- Discovering suspect transformers proactively before they lead to customer voltage complaints.
- Better asset utilization by relocating transformers or rebalancing the customer load on under-utilized and overloaded transformers.
- Choosing the appropriate transformer size when replacing failed transformers.
- Troubleshooting voltage problems by knowing the voltage at each customer access point on the feeder.
- Scheduling maintenance and adjusting load based on accurate indications of conductor, sectionalizer and regulator overload rather than estimates and periodic scheduling.
Real-time Operations leveraging AMI technology
Outage Management Systems (OMS) are required to integrate, and link varied operational systems such as Advanced Metering Infrastructure (AMI), geographical information systems (GIS), customer information systems (CIS), IVR systems and mobile data systems to provide near real-time, dynamic data from the field. The AMI network extends to the ends of a utilities network at the customer premise. As a result, it can provide remote monitoring of the end nodes of the delivery points. This capability can be used not only to pinpoint outages but also to verify power restoration, enabling utilities to proactively identify customers whose power has yet to be restored. Outages reported by other systems such as SCADA (Supervisory Control and Data Acquisition) and DMS (Distribution Management System), or by the customer directly, can then be explored to verify the outage and determine the extent of the outage. Because AMI systems improve the processes for identifying the location of outages accurately, the effective dispatch of appropriate personnel and equipment can reduce labor and truck roll costs.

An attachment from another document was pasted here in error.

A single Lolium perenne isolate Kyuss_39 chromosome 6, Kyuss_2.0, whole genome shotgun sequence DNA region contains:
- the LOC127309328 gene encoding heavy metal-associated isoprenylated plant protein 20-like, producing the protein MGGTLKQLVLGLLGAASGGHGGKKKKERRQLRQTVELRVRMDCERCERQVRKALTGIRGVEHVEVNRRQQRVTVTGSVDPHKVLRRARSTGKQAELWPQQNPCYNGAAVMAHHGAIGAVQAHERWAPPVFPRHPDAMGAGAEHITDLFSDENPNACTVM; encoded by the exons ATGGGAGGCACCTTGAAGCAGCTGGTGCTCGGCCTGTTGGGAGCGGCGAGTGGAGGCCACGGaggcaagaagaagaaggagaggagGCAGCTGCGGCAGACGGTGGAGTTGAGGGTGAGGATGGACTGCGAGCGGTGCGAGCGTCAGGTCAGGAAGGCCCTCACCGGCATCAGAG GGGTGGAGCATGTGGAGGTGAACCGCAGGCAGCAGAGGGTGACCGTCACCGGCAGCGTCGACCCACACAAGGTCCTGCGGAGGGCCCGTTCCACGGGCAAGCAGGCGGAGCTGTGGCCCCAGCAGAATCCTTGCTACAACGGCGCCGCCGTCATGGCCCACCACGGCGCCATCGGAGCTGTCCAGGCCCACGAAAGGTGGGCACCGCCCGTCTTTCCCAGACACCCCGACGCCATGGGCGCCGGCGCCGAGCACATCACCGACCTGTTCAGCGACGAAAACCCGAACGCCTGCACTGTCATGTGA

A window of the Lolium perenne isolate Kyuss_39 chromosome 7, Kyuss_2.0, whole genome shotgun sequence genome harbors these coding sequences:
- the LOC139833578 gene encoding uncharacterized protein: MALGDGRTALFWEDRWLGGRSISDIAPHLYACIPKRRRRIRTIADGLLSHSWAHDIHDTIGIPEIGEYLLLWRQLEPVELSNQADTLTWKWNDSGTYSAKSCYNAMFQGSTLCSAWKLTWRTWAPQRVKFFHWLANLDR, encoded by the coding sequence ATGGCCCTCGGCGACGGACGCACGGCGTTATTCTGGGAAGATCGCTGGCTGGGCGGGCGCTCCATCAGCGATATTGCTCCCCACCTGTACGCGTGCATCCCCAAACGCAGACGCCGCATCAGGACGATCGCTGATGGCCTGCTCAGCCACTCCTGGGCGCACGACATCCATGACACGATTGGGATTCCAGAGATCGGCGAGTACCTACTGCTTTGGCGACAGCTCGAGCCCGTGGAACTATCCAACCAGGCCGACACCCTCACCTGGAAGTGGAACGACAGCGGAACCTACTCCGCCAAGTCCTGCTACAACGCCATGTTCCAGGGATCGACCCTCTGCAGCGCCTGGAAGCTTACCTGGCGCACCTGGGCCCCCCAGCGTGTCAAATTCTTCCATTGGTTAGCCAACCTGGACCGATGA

Integration of OT/IT solutions
As Operational Technology (OT) and Information Technology (IT) continue to converge and improve information sharing, utilities can expedite new business processes, applications, and data management to drive the transformation. The integration of complex event processing and analytics engines into the utilities’s enterprise architecture landscape that is comprised of IT systems like Customer Information System (CIS), Enterprise Asset Management (EAM), HeadEnd System(HES) and Meter Data Management System(MDMS) and OT systems like OMS, DMS, SCADA and WFM will enable effective outage management, asset management and workforce management.
Finally, looking forward, the AMI infrastructure will allow for many other future distribution operation management capabilities and improvements. The enablement of AMI and additional data elements allows the utilities to deploy additional real-time monitoring, control and management solutions. Distribution Management applications such as:
- Distribution – Automated feeder restoration